Familiar face at Walnut Street Theatre is bowing out

RALPHWEEKS
Ralph Weeks, marketing director of the Walnut Street Theatre, is ending his 14-year tenure.

One of Ralph Weeks’ great pleasures was to take visitors on a history tour of the two-century-old Walnut Street Theatre, showing off the paintings, statues, and memorabilia in the lobbies and on the walls, running down the list of great performers and performances from its 208 theater seasons. He was proud of the Walnut Street’s distinctive history, as the oldest theater in the country — it was founded in 1809 — and its equally distinctive business model, as a nonprofit theater with the largest direct-subscription base (around 56,000) of any theater in the country.

And now Weeks, director of marketing and public relations for the theater since 2003, becomes part of its history. He tendered his resignation on Aug. 11, and his last day on the job will be Sept. 8, after which he will return to his native North Carolina. No successor has been named yet.

“It may be a retirement, it may not be, I’m not quite sure,” Weeks said by phone. “Part of the freedom I have is that I can do so many new things. Perhaps I’ll live abroad, travel, be with family. After 14 years here, it’s great to have yet another new chapter.”

Weeks brought to his job both marketing and media experience and a deep commitment to theater. His career began with theater, took a detour through Wall Street, and returned. He started in New York at Circle Repertory and then Playwrights Horizons, where he was director of marketing. Then he went to Wall Street, working for investment banker Ivan Boesky before joining National Thrift News, showing a knack for rebranding the company and expanding its product line, which included publishing and CDs. In 1998 he went west, to become marketing director for the Pasadena Theatre. Five years later, he came to the Walnut Street Theatre in the same capacity.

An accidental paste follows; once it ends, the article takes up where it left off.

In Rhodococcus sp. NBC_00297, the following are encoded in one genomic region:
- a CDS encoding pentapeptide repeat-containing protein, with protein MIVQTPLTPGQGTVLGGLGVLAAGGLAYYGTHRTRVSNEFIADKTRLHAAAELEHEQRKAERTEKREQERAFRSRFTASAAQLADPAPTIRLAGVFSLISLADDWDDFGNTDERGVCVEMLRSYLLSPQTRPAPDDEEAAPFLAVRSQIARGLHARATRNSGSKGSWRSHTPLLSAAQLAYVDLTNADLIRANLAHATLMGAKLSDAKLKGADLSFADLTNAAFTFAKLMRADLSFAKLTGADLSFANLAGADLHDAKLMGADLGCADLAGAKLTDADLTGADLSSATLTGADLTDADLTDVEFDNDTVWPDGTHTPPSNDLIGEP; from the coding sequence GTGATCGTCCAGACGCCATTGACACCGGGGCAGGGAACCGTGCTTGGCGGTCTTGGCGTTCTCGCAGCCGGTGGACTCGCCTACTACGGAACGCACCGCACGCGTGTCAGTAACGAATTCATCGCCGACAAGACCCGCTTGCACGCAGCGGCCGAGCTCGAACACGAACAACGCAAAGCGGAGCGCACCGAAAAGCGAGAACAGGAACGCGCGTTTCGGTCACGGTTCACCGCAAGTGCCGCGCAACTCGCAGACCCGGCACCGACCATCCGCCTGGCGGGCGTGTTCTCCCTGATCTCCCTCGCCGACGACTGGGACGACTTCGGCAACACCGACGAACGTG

The theater recently announced that the 2016-2017 season had been one of its most successful. Ticket sales at the main stage rose 16 percent over the previous year. The Independence Studio on 3 sold a record number of subscriptions, as did the Walnut Street Theatre for Kids season. Overall, the income from the 2016-2017 season was the second highest in the theater’s two centuries of operation. The theater’s 209th anniversary 2017-2018 season opens Sept. 5 with A Funny Thing Happened on the Way to the Forum.

“I love the Walnut Street Theatre, and I’ve always loved community theater,” Weeks said. “I believe in institutions like the Walnut Street that support the artists in their hometown. And I’ll keep working with communities that want to tell their stories, that use theater as a way to tell those stories.”